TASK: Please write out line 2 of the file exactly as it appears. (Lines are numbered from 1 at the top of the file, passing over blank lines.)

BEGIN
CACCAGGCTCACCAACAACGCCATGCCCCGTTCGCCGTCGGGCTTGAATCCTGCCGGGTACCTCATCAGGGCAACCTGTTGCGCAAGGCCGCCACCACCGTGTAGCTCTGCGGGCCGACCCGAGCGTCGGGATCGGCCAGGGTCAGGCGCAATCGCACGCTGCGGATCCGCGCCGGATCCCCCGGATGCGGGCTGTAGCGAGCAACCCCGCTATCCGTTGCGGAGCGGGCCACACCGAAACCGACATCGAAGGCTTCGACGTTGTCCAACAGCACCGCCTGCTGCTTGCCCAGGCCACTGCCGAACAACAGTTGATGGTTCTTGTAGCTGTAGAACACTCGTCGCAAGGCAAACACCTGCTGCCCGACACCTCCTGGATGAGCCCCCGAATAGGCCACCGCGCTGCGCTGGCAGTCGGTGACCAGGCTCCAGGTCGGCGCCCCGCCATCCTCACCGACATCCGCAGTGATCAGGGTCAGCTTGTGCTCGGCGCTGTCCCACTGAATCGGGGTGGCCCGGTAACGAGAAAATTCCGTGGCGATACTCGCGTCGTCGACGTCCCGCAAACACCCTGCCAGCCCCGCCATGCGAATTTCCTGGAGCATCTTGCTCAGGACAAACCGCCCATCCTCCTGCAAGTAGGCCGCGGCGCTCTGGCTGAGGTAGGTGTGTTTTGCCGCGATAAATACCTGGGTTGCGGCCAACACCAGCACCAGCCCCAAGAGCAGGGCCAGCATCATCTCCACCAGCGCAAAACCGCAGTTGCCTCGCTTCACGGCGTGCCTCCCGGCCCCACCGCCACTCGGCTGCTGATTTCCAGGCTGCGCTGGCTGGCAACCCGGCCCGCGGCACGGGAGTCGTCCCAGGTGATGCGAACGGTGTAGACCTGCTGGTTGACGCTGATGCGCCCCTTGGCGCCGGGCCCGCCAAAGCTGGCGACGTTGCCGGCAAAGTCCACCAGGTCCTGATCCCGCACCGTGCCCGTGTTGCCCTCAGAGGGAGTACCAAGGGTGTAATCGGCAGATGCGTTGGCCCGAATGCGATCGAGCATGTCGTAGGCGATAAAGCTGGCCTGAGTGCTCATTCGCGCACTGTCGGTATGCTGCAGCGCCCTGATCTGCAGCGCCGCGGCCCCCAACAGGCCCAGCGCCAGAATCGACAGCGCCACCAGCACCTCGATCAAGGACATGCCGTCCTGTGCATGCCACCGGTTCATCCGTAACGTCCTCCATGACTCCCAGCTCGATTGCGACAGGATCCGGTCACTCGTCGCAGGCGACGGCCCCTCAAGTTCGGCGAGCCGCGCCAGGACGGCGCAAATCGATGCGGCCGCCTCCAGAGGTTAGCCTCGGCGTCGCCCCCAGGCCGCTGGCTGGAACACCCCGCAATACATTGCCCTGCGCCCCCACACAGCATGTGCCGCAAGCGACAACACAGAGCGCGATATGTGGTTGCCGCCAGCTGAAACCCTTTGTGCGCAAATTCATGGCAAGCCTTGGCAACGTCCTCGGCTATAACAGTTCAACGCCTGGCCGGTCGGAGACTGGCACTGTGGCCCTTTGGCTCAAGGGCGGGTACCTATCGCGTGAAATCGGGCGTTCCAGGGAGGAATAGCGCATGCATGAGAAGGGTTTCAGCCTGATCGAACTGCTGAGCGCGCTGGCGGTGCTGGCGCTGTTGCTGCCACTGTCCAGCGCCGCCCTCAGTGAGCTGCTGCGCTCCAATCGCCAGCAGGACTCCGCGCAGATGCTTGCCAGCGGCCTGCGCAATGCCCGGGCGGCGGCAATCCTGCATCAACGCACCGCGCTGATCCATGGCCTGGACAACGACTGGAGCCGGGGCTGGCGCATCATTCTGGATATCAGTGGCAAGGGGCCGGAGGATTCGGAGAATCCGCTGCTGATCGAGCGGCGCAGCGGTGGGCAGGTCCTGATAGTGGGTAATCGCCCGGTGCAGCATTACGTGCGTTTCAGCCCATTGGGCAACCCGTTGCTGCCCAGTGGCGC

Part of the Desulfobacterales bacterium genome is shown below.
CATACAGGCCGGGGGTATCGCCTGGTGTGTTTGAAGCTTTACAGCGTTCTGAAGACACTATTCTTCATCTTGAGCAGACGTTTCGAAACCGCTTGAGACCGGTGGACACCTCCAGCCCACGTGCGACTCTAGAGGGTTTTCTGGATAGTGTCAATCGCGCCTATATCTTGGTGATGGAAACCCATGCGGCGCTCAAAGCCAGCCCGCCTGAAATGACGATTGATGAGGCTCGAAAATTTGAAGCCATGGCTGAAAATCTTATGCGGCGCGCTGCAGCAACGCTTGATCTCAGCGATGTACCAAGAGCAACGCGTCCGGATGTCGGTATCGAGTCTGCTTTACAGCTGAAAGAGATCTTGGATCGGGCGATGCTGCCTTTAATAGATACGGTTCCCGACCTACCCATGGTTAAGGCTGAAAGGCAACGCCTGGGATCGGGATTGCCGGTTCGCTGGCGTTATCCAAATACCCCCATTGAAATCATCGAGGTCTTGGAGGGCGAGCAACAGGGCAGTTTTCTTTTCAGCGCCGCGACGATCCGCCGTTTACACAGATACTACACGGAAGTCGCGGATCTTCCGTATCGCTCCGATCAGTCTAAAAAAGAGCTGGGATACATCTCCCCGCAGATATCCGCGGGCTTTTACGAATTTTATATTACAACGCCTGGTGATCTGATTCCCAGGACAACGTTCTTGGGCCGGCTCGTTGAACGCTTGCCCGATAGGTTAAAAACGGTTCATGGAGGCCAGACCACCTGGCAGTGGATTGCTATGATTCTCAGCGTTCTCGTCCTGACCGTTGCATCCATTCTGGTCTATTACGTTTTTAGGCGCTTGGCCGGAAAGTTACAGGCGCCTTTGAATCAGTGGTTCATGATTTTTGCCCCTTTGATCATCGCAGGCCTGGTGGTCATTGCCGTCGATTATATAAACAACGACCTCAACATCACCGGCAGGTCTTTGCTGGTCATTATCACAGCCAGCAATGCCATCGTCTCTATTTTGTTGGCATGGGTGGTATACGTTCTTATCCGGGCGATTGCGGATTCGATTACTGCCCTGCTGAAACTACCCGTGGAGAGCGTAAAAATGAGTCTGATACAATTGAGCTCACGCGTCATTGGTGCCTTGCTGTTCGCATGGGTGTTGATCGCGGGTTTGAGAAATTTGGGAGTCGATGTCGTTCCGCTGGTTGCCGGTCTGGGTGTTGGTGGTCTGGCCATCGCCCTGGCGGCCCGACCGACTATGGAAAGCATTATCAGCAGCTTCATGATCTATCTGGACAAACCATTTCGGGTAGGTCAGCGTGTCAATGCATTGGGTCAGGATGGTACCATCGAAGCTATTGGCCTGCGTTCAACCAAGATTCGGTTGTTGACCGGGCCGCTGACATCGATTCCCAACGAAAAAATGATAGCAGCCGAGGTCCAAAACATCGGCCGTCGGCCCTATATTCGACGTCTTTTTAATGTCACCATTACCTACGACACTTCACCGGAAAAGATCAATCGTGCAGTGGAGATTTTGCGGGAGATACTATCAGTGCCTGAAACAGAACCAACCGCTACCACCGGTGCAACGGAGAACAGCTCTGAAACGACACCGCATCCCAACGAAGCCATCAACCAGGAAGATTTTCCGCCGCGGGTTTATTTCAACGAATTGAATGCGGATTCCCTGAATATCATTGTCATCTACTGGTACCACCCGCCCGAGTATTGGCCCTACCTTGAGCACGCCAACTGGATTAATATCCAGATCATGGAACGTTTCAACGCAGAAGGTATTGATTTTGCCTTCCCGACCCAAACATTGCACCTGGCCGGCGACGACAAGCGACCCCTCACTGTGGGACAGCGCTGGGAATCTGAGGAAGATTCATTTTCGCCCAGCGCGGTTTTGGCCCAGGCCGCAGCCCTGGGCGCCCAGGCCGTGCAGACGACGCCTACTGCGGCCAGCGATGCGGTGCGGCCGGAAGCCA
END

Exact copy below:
Part of the Desulfobacterales bacterium genome is shown below.